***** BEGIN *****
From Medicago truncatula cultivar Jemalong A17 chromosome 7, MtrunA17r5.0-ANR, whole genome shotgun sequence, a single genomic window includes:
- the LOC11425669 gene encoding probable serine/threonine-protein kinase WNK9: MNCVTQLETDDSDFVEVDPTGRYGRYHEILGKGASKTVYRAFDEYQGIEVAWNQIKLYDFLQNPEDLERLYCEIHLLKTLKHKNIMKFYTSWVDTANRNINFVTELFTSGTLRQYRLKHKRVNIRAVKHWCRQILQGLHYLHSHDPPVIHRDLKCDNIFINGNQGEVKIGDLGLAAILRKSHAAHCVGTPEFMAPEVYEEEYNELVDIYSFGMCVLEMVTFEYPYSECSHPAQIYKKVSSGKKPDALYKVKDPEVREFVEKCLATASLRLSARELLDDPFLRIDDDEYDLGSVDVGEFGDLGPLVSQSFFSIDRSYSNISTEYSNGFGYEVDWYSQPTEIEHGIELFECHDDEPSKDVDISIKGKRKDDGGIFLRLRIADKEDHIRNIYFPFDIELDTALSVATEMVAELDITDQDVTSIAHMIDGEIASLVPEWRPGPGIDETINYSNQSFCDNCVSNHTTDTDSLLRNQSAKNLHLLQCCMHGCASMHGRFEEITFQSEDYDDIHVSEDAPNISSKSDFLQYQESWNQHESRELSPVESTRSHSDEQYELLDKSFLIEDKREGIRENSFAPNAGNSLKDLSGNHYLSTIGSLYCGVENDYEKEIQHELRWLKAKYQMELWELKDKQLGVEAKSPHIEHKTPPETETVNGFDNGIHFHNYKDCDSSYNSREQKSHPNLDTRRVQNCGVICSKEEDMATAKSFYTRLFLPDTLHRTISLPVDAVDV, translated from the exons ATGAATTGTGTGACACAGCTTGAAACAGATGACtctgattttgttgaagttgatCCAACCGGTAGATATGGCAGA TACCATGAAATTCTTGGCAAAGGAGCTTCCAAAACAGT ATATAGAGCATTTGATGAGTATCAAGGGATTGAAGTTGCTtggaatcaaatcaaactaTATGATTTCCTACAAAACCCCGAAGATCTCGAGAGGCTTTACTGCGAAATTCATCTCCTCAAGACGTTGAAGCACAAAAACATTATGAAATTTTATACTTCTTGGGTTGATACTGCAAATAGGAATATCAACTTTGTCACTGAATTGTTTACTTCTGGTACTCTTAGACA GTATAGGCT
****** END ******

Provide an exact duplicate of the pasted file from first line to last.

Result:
From Medicago truncatula cultivar Jemalong A17 chromosome 7, MtrunA17r5.0-ANR, whole genome shotgun sequence, a single genomic window includes:
- the LOC11425669 gene encoding probable serine/threonine-protein kinase WNK9: MNCVTQLETDDSDFVEVDPTGRYGRYHEILGKGASKTVYRAFDEYQGIEVAWNQIKLYDFLQNPEDLERLYCEIHLLKTLKHKNIMKFYTSWVDTANRNINFVTELFTSGTLRQYRLKHKRVNIRAVKHWCRQILQGLHYLHSHDPPVIHRDLKCDNIFINGNQGEVKIGDLGLAAILRKSHAAHCVGTPEFMAPEVYEEEYNELVDIYSFGMCVLEMVTFEYPYSECSHPAQIYKKVSSGKKPDALYKVKDPEVREFVEKCLATASLRLSARELLDDPFLRIDDDEYDLGSVDVGEFGDLGPLVSQSFFSIDRSYSNISTEYSNGFGYEVDWYSQPTEIEHGIELFECHDDEPSKDVDISIKGKRKDDGGIFLRLRIADKEDHIRNIYFPFDIELDTALSVATEMVAELDITDQDVTSIAHMIDGEIASLVPEWRPGPGIDETINYSNQSFCDNCVSNHTTDTDSLLRNQSAKNLHLLQCCMHGCASMHGRFEEITFQSEDYDDIHVSEDAPNISSKSDFLQYQESWNQHESRELSPVESTRSHSDEQYELLDKSFLIEDKREGIRENSFAPNAGNSLKDLSGNHYLSTIGSLYCGVENDYEKEIQHELRWLKAKYQMELWELKDKQLGVEAKSPHIEHKTPPETETVNGFDNGIHFHNYKDCDSSYNSREQKSHPNLDTRRVQNCGVICSKEEDMATAKSFYTRLFLPDTLHRTISLPVDAVDV, translated from the exons ATGAATTGTGTGACACAGCTTGAAACAGATGACtctgattttgttgaagttgatCCAACCGGTAGATATGGCAGA TACCATGAAATTCTTGGCAAAGGAGCTTCCAAAACAGT ATATAGAGCATTTGATGAGTATCAAGGGATTGAAGTTGCTtggaatcaaatcaaactaTATGATTTCCTACAAAACCCCGAAGATCTCGAGAGGCTTTACTGCGAAATTCATCTCCTCAAGACGTTGAAGCACAAAAACATTATGAAATTTTATACTTCTTGGGTTGATACTGCAAATAGGAATATCAACTTTGTCACTGAATTGTTTACTTCTGGTACTCTTAGACA GTATAGGCT